But it’s the demand deposits that SBC needed to be able to cover to stave off its collapse. If more than $13.8 billion worth of those $80.75 billion worth of depositors walked in and start making demands about their money, and those demands weren’t met… it could get ugly.

And by that measure, the pre-collapse SVB’s liquidity was already starting to congeal at the end of 2022. As the bank’s startup and venture-capital fund clients, for whom investment money no longer rains from the sky, all came for their cash all at once… there wasn’t enough to go around.

Press reports have SVB clients calling in to make withdrawals being met with jammed phone lines, and successfully secured outgoing wires being shown at the receiving institutions as “pending.”

We’ll find out when the receiver reports start coming in if SVB exhausted their Federal Reserve and Federal Housing Loan Bank lines of credit before being forced to sell that AFS paper and free up some cash, or if the central banks told them to sell their reserve paper first, and call back if they survived.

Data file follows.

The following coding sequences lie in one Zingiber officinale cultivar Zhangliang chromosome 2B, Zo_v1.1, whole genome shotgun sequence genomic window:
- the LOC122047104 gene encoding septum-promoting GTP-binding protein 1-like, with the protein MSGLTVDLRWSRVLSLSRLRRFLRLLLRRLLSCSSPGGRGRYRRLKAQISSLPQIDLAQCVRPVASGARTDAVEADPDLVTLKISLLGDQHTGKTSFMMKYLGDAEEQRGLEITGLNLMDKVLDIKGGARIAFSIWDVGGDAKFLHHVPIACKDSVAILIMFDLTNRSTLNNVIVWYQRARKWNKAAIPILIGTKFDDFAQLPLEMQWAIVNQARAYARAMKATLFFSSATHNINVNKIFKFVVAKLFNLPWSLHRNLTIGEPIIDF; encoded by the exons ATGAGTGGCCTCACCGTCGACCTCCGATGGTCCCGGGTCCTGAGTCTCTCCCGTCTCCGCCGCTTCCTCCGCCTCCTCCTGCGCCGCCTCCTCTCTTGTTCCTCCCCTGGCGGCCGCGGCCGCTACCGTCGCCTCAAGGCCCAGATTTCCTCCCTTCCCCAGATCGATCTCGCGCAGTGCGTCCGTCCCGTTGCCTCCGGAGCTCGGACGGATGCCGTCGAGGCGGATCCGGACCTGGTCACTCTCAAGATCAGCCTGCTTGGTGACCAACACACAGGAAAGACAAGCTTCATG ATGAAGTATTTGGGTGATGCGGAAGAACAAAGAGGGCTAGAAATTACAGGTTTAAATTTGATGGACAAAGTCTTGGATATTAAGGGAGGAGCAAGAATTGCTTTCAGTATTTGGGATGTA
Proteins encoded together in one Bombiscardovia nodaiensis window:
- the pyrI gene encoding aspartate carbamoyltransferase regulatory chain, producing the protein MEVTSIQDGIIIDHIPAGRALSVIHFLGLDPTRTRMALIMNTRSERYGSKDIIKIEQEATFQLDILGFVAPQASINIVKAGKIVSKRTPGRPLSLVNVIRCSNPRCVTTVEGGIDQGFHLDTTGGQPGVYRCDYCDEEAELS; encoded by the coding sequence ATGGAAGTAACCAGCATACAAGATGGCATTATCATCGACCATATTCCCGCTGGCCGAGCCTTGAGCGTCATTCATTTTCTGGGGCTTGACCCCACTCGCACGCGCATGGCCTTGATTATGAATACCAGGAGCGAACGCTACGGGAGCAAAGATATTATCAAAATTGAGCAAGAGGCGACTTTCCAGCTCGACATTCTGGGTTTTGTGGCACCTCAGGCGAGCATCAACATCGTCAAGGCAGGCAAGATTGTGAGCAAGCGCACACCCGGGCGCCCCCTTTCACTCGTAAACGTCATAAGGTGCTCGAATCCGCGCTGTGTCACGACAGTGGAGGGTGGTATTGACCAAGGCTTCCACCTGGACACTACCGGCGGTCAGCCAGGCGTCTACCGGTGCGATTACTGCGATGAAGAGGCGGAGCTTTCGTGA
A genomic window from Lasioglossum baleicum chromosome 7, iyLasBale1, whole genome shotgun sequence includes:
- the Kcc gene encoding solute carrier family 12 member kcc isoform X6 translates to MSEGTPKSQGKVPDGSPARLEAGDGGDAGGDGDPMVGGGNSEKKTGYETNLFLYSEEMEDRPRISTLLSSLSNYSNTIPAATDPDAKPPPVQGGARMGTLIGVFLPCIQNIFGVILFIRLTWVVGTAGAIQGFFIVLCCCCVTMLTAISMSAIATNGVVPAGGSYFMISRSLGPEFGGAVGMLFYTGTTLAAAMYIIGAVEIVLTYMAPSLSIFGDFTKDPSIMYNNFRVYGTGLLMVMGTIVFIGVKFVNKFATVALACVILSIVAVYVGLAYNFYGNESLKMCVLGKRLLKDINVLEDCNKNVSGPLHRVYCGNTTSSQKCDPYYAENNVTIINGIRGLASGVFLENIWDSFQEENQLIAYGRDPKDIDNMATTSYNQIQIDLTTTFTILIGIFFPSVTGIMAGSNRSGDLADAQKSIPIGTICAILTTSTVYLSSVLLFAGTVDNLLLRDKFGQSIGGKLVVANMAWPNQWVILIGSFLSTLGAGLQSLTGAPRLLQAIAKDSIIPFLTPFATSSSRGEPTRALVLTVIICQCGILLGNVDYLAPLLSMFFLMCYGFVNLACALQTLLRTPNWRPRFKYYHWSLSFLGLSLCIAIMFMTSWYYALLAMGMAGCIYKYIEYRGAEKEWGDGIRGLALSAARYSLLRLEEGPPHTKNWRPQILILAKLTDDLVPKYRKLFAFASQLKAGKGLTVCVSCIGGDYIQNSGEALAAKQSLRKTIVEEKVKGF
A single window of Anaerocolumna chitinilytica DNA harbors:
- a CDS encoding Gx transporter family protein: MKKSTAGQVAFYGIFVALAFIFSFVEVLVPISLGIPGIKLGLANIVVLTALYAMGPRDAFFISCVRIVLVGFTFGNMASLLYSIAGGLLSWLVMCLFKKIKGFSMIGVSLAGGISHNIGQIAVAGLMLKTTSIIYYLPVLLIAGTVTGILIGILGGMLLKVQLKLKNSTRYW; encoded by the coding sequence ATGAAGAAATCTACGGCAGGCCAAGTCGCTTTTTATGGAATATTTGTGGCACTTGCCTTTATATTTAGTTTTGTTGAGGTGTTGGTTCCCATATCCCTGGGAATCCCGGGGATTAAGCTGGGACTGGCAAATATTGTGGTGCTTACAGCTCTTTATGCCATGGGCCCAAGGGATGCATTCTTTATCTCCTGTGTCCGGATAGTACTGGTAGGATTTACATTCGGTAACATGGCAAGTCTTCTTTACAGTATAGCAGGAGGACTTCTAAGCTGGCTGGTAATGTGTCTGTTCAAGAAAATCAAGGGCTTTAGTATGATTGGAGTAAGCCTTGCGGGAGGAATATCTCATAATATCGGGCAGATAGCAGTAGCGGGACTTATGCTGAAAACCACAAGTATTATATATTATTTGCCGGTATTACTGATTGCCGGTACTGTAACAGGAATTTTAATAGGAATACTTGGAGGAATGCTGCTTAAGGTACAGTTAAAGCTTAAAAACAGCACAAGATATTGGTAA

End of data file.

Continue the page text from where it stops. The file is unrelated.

This doesn’t happen every day, but it certainly can. No bank has all of its depositors’ money on hand at any given time. Functionally speaking, every bank either finishes the day having met all depositor demands, and standing on its own two feet, or having failed to meet them in a collapse.

The depositors will be able to recover some or all of their money from the FDIC, and for the shareholders, it’s all over but the crying.

It figures to be an entertaining receivership, and any of you sickos who like that sort of thing should get started with The Dive‘s illustrated look at what SVB was when it collapsed: “What Happened at SVB?

Information for this briefing was found via Edgar, FDIC, and the sources mentioned or linked. The author has no securities or affiliations related to this organization. Not a recommendation to buy or sell. Always do additional research and consult a professional before purchasing a security. The author holds no licenses.